A discussion of the local, national and international context of tackling litter formed the basis of Herefordshire Council’s Stop the Drop Litter Stakeholder Forum last week (Tuesday 27 November).
The forum took place at the Kindle Centre and attracted a range of stakeholders with the common goal of reducing litter by making it socially unacceptable. Herefordshire Council works in collaboration with individuals and organisations across the public and private sectors to educate the public and thus reduce the causes of littering, and empowering community action to remove litter.
We have provided over 200 litter kits to individuals, community groups, schools and parish councils, our partners, Balfour Beatty Living Places are loaning kit and collecting bags of litter, and there is a comprehensive bank of information at www.herefordshire.gov.uk/stopthedrop
The forum included updates from The Ross Community Clean Up Crew and their month-long litter picking challenge; Leominster Town Council’s Environmental Services Supervisor, Julie Debbage, who spoke of the scale of the challenge facing litter pickers in Leominster, including a drain blockage caused by cigarette butts over one metre deep; Herefordshire Council’s David Hough on partnership working in enforcement; Hereford Community Clean Up group’s various recycling initiatives; and Morgan Schofield, who shared experiences of setting up a litter group in New Zealand.
The Forum also heard from the inspirational Wayne Dixon, who, accompanied by his dog Koda, is fulfilling his childhood ambition of walking the entire 6,824-mile length of Britain’s coast – and picking up litter along the way.
When Wayne started his journey he expected to be collecting 30-40 pieces of litter a day but that quickly grew as he became aware of the scale of the problem, and he now collects thousands of pieces of litter each day. While in Scotland, he averaged one bag of litter collected for every mile he walked.
The main problem he has encountered is people throwing litter from cars, with coffee cups and takeaway packaging scattered along every A- and B-road that he has visited.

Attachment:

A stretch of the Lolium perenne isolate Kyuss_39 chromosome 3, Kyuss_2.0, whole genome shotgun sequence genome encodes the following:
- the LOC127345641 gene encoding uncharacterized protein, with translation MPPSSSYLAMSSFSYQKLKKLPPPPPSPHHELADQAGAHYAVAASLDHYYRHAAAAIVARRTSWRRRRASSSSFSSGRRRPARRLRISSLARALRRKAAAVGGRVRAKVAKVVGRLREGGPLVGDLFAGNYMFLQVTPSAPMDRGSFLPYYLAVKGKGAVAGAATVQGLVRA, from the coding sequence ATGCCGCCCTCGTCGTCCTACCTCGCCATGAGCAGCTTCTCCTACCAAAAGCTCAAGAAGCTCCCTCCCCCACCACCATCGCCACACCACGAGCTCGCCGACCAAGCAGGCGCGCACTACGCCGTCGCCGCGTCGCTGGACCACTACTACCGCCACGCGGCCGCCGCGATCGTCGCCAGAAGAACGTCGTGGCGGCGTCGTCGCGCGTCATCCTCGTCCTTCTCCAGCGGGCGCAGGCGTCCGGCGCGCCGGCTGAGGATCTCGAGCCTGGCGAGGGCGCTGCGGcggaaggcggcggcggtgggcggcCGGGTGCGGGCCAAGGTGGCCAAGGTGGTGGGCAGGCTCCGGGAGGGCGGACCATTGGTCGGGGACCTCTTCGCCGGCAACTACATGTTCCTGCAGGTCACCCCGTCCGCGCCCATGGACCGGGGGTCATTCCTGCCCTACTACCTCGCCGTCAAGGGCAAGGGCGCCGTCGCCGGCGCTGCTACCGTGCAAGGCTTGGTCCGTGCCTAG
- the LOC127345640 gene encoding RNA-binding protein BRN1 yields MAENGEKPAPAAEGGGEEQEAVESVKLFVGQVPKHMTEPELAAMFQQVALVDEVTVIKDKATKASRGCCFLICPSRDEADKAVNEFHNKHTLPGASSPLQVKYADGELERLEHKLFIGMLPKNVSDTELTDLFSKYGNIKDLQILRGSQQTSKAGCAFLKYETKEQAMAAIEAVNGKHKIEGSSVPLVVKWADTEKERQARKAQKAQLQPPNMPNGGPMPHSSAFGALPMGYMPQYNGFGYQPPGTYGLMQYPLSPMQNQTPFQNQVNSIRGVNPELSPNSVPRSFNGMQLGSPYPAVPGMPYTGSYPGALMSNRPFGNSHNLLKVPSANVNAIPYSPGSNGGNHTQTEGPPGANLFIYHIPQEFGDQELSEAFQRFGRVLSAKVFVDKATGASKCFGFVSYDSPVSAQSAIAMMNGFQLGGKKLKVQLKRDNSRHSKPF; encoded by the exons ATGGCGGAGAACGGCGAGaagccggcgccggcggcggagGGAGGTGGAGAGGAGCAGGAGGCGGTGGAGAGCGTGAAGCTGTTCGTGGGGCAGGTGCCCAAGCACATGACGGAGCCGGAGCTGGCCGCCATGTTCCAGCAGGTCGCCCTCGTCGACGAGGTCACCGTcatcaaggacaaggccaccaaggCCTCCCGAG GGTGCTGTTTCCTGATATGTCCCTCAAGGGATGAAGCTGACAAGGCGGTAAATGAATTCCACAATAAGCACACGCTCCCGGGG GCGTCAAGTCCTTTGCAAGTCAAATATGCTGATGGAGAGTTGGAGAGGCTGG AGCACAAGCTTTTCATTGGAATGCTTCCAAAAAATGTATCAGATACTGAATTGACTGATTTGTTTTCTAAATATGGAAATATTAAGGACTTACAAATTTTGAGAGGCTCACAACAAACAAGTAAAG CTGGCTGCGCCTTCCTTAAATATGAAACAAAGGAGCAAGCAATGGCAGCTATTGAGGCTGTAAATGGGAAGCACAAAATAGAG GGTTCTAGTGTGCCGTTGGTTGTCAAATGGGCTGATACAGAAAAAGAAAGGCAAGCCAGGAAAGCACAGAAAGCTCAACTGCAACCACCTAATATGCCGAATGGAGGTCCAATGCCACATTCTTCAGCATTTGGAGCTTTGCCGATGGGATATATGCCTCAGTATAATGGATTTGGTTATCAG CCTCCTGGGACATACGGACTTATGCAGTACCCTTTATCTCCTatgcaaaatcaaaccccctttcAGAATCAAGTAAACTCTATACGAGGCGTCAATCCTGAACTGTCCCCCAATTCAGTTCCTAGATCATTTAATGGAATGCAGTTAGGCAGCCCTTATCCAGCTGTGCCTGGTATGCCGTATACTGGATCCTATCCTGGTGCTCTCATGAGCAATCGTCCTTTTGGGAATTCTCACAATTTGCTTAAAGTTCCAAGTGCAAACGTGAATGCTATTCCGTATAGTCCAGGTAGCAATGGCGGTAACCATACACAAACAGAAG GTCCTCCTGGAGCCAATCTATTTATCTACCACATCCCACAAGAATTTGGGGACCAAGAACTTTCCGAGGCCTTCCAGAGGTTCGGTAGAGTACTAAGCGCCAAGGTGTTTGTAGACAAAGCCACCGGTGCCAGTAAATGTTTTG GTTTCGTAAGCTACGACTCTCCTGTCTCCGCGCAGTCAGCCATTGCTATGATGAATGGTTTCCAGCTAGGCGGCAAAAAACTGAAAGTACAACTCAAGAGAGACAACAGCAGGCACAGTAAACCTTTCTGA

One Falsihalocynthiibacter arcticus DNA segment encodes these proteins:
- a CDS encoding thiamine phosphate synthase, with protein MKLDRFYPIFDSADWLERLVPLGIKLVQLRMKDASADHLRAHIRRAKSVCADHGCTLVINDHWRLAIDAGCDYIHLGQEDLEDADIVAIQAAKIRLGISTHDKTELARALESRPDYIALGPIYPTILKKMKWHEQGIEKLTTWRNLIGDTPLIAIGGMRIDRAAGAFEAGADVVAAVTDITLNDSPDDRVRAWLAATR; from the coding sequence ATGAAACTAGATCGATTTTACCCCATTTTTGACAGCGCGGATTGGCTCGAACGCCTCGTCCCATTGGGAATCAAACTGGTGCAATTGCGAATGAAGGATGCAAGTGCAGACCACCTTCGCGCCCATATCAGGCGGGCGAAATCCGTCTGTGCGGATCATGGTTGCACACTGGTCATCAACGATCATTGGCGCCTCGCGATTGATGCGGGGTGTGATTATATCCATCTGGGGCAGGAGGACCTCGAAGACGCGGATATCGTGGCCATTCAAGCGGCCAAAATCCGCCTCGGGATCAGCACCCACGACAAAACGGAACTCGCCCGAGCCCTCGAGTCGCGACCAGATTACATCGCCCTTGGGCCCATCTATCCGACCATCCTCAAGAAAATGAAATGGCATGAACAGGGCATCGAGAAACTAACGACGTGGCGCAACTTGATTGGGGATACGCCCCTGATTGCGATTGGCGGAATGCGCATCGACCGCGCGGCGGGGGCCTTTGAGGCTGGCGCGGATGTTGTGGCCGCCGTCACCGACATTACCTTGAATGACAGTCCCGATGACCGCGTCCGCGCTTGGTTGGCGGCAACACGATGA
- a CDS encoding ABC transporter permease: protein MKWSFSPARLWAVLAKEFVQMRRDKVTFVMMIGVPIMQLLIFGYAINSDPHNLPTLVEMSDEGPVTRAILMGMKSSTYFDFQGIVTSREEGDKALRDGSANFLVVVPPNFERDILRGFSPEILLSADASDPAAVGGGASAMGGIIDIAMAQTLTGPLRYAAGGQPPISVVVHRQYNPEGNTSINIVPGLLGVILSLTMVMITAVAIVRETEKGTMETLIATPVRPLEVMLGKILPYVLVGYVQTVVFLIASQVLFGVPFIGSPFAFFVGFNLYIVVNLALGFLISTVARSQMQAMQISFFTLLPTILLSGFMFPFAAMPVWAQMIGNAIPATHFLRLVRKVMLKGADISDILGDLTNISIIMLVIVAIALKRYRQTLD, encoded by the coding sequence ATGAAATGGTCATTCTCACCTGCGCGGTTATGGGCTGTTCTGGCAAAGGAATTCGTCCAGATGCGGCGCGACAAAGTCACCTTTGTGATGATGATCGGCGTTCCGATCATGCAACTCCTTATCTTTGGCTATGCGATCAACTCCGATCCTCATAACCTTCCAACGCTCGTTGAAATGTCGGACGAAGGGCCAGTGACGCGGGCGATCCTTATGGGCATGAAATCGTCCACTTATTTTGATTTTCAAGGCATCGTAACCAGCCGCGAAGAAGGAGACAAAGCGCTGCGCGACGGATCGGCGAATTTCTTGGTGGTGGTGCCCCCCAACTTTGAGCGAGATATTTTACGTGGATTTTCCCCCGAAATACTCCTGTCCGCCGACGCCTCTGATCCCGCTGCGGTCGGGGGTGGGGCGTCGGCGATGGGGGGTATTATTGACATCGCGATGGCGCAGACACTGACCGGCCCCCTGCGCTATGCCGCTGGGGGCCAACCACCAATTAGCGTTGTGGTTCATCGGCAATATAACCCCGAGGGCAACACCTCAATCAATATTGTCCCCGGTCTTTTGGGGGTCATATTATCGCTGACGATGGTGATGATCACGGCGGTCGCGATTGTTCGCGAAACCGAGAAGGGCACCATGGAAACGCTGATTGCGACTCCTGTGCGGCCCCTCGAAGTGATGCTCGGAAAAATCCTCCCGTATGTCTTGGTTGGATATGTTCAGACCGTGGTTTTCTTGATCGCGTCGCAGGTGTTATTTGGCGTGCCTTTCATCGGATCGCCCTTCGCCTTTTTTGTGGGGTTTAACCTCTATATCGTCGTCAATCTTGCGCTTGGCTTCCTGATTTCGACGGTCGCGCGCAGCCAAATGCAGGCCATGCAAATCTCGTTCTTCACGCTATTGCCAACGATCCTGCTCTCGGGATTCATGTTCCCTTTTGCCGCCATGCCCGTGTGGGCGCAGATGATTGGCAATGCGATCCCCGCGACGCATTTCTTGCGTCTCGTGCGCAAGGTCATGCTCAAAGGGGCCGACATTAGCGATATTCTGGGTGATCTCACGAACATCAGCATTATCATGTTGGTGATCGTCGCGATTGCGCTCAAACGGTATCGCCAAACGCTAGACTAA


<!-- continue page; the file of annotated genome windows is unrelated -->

“I see a correlation between what’s happening in society and the amount and type of litter and how long it’s been there. It gives a sense of the wellbeing of the community,” Wayne said. “Every village, town or city I visit, I find the same amount and type of litter. There’s just a blanket of litter across the whole country”
Wayne also hailed the success of Herefordshire Council’s Litter Pledge, which has had 1500 sign-ups, including over 500 businesses. “I visit a lot of groups and organisations across the country, and the Stop the Drop Litter Pledge for Businesses is something I’ll definitely take away and share,” he said.
Cllr Barry Durkin, Herefordshire Council’s cabinet member transport and regulatory services, said: We’re very grateful to all of our guests at the Forum, who gave such interesting and inspiring talks about what they’ve been doing to reduce the amount of litter everywhere from Herefordshire, to the coastline of Britain and the other side of the world in New Zealand.
“The message we’d like people to know is that we are listening to you – we were pleased to be able to update attendees on the progress we’ve made following suggestions from the first forum meeting, and we’ve noted the latest suggestions, which will be hugely influential in shaping how we move forward.
“I would like to thank Wayne in particular for joining us. He is an inspiration, and it was a pleasure to discuss with him the ways we can all work together to keep our communities clean. And hopefully he will now spread the word about our innovative Litter Pledge, and bring this success to other parts of Britain and beyond.”